"Chorev does a thorough job of discussing the political, social, and economic factors that moved global culture from principles of equity (the importance of health to social development) to a more market-oriented and technological focus in the 1980s, with the rise of more international organizations, private foundations, and principles of cost effectiveness, with health seen as good for economic growth and productivity."—Choice (1 December 2012)
"Nitsan Chorev provides an in-depth exploration of the institution and its secretariat during two phases where there was great political pressure on the delivery of the WHO's mandate: the pursuit of health for all. Chorev’s use of archival research presents the WHO as a living, breathing organism, which has individuals with beliefs of their own and agendas that they pursue, sometimes in conflict with the interests driving states’ engagement in the institution."—Sara Davies, International Affairs (May 2013)
In her latest book, Nitsan Chorev weaves a fascinating and compelling narrative in describing the evolution of policy making at the World Health Organization (WHO) during the late 20th century. . . . . [T]his book will be required reading for students of international organizations, global inequality, and macrocomparative approaches to health and development. Chorev's study offers an important examination into world-level processes that are ignored, or only briefly alluded to, in other research. As such, her book will change the way scholars view international organizations and the role that they perform in constructing policy and shaping the global development agenda.—American Journal of Sociology (May 2013)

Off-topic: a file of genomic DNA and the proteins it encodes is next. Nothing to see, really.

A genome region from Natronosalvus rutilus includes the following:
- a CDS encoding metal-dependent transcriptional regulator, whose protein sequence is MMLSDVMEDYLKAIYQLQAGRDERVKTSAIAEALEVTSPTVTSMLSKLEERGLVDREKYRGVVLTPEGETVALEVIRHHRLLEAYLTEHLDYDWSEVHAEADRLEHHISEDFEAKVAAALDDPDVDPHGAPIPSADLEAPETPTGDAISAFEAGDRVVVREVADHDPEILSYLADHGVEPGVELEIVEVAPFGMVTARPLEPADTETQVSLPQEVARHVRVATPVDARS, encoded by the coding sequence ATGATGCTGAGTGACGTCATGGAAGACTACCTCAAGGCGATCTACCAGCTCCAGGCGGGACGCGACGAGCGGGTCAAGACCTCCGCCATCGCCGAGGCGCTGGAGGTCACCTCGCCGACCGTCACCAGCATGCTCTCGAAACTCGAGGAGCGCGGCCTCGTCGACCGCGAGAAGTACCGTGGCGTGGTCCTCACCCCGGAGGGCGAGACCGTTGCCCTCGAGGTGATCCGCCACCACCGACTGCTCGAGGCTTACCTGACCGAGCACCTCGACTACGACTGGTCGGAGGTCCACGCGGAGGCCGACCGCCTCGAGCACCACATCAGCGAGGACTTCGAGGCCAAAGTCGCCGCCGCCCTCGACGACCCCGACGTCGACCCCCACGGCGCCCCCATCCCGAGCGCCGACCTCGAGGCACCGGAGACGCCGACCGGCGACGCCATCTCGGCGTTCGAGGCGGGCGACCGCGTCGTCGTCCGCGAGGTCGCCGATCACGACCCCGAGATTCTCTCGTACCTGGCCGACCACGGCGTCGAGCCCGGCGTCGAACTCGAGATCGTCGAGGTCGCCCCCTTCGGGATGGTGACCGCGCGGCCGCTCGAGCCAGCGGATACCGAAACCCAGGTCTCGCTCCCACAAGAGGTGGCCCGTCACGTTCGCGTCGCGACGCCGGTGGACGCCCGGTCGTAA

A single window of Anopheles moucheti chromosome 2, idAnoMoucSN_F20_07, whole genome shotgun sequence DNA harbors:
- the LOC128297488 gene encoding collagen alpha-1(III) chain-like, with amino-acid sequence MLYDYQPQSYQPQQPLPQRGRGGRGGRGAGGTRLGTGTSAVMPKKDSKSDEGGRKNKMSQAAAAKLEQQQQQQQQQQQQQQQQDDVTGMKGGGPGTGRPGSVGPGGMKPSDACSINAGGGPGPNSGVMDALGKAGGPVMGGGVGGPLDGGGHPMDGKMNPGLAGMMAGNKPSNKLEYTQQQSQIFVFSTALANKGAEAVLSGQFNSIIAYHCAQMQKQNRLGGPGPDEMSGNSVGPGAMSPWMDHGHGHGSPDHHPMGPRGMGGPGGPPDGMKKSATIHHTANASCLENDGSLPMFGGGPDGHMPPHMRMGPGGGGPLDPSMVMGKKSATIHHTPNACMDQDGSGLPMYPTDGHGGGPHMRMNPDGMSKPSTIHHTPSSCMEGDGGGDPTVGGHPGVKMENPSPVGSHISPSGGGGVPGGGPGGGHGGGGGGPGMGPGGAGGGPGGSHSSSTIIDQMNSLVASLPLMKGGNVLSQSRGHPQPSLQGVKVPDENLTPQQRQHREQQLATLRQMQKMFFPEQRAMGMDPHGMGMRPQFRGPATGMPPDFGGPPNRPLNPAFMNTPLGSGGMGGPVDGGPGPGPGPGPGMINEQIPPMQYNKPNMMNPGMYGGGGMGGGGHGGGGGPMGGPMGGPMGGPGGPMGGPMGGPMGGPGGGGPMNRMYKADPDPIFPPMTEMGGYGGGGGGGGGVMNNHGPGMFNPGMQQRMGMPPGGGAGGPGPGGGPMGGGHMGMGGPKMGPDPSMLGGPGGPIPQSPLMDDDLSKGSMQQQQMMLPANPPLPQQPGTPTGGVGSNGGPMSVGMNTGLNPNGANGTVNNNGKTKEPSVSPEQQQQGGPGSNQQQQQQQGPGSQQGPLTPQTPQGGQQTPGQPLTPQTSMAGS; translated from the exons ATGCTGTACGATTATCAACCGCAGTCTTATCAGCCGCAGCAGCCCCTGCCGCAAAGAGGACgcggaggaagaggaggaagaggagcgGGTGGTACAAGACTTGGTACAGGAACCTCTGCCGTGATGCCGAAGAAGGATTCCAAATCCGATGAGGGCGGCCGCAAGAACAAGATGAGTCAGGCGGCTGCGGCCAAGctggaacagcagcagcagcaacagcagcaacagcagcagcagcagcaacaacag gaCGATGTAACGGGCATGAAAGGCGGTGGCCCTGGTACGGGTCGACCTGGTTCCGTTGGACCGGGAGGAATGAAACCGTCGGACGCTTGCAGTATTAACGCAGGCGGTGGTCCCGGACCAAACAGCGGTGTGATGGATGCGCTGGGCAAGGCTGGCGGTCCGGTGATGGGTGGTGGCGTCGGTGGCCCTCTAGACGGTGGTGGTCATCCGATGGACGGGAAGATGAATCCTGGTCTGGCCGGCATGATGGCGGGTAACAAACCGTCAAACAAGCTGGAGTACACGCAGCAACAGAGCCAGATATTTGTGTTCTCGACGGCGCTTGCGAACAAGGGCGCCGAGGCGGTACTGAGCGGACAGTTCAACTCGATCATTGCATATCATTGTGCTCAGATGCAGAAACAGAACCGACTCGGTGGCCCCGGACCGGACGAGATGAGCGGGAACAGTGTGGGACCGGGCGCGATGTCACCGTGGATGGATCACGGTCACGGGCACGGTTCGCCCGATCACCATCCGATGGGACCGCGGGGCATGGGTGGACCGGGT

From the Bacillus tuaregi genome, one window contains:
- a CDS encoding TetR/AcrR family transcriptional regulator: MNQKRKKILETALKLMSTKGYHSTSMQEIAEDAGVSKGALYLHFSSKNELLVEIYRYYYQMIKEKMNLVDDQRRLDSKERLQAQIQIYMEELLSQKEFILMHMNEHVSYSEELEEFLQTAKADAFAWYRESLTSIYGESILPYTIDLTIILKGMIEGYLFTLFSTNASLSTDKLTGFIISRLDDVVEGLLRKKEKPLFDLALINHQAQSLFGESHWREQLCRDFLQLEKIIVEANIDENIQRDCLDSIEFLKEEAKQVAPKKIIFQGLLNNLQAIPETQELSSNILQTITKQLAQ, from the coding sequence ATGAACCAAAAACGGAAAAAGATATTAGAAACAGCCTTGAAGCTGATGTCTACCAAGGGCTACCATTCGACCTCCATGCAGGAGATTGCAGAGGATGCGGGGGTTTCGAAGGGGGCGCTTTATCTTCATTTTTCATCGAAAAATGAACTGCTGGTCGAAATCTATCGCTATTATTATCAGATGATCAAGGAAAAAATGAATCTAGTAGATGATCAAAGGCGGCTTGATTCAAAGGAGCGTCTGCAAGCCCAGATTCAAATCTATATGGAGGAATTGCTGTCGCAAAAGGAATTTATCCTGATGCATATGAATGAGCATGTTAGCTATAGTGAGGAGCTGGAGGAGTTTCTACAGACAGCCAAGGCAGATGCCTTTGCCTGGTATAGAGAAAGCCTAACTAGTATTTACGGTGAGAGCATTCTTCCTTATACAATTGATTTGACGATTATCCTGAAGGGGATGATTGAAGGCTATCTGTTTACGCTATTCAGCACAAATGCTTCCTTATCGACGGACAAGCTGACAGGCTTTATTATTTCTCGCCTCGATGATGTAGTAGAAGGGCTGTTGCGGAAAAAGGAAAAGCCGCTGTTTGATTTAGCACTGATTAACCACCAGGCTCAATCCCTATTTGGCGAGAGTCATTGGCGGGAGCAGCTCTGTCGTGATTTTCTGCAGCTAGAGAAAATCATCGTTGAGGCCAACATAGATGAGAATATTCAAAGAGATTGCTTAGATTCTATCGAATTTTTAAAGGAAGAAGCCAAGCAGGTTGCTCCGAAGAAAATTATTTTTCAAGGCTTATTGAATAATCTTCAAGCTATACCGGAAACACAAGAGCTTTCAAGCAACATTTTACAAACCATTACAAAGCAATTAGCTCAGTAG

"This book fills a gap in works on the World Health Organization and its role in the global health regime. It fits well with other recent work on international organization bureaucracies by showing how the WHO's secretariat was able to deal with demands of member states in two critical periods and to protect the organization's own interests and core principles. Nitsan Chorev provides a particularly strong picture of the importance of the director general's leadership (or absence thereof). This very readable account will be valuable for political scientists, sociologists, and public health experts alike."—Margaret P. Karns, University of Dayton, coauthor of International Organizations: The Politics and Processes of Global Governance
"This is a terrific book. The World Health Organization between North and South is an important contribution to our understanding of global governance. Nitsan Chorev traces the evolution of the World Health Organization as it has navigated vastly different external environments and interacted with new players, including private firms and foundations. The WHO is portrayed as a notably deft manager of changing strategic environments, constraints, and opportunities. In the process it has been able to stay true to its avowed mission."—Susan K. Sell, The George Washington University, author of Private Power, Public Law: The Globalization of Intellectual Property Rights
About the Author
Nitsan Chorev is Associate Professor of Sociology at Brown University. She is the author of Remaking U.S. Trade Policy: From Protectionism to Globalization and The World Health Organization between North and South.